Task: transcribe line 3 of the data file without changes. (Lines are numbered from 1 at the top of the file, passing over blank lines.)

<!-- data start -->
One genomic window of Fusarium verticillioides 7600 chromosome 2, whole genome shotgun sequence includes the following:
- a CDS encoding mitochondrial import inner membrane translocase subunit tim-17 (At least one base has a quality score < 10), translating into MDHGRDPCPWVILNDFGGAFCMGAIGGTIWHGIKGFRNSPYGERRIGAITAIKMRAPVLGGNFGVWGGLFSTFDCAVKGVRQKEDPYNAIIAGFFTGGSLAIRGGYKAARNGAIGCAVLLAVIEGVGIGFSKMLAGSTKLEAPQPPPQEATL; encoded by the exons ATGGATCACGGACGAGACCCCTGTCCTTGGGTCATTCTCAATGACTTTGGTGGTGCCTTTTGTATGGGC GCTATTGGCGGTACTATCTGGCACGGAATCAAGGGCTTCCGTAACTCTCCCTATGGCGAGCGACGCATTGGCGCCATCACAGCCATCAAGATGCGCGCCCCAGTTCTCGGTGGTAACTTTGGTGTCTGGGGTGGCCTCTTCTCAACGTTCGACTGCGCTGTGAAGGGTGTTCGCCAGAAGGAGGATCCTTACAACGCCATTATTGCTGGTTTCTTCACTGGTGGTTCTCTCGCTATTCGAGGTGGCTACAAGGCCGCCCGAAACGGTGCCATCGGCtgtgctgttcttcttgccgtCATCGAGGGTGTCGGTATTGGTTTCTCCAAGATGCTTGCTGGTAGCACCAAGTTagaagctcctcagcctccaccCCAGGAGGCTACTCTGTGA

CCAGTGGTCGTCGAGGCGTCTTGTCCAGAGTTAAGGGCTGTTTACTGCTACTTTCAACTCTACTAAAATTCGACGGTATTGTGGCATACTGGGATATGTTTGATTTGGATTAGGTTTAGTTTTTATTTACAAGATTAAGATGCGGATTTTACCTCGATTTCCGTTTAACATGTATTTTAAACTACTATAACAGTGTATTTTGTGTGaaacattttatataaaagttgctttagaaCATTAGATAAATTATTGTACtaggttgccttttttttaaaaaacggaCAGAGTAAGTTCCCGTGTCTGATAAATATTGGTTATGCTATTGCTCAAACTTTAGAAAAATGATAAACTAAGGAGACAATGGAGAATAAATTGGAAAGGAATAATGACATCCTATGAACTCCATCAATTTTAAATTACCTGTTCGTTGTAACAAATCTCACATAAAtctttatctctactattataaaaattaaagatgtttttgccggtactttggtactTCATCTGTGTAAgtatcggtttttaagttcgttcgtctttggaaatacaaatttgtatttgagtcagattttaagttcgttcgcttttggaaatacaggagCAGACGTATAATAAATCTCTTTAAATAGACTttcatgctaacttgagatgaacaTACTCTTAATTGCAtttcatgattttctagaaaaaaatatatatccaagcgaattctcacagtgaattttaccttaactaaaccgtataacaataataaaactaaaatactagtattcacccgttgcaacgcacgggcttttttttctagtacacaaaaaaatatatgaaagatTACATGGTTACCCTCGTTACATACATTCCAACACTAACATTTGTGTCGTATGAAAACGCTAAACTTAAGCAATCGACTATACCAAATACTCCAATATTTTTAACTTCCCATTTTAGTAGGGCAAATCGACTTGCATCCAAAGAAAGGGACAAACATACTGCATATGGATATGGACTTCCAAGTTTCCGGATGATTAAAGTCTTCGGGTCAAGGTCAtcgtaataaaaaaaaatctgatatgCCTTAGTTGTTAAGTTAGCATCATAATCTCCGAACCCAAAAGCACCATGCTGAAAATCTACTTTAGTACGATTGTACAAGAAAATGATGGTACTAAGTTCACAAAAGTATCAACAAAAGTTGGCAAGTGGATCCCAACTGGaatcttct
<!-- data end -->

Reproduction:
CCAGTGGTCGTCGAGGCGTCTTGTCCAGAGTTAAGGGCTGTTTACTGCTACTTTCAACTCTACTAAAATTCGACGGTATTGTGGCATACTGGGATATGTTTGATTTGGATTAGGTTTAGTTTTTATTTACAAGATTAAGATGCGGATTTTACCTCGATTTCCGTTTAACATGTATTTTAAACTACTATAACAGTGTATTTTGTGTGaaacattttatataaaagttgctttagaaCATTAGATAAATTATTGTACtaggttgccttttttttaaaaaacggaCAGAGTAAGTTCCCGTGTCTGATAAATATTGGTTATGCTATTGCTCAAACTTTAGAAAAATGATAAACTAAGGAGACAATGGAGAATAAATTGGAAAGGAATAATGACATCCTATGAACTCCATCAATTTTAAATTACCTGTTCGTTGTAACAAATCTCACATAAAtctttatctctactattataaaaattaaagatgtttttgccggtactttggtactTCATCTGTGTAAgtatcggtttttaagttcgttcgtctttggaaatacaaatttgtatttgagtcagattttaagttcgttcgcttttggaaatacaggagCAGACGTATAATAAATCTCTTTAAATAGACTttcatgctaacttgagatgaacaTACTCTTAATTGCAtttcatgattttctagaaaaaaatatatatccaagcgaattctcacagtgaattttaccttaactaaaccgtataacaataataaaactaaaatactagtattcacccgttgcaacgcacgggcttttttttctagtacacaaaaaaatatatgaaagatTACATGGTTACCCTCGTTACATACATTCCAACACTAACATTTGTGTCGTATGAAAACGCTAAACTTAAGCAATCGACTATACCAAATACTCCAATATTTTTAACTTCCCATTTTAGTAGGGCAAATCGACTTGCATCCAAAGAAAGGGACAAACATACTGCATATGGATATGGACTTCCAAGTTTCCGGATGATTAAAGTCTTCGGGTCAAGGTCAtcgtaataaaaaaaaatctgatatgCCTTAGTTGTTAAGTTAGCATCATAATCTCCGAACCCAAAAGCACCATGCTGAAAATCTACTTTAGTACGATTGTACAAGAAAATGATGGTACTAAGTTCACAAAAGTATCAACAAAAGTTGGCAAGTGGATCCCAACTGGaatcttct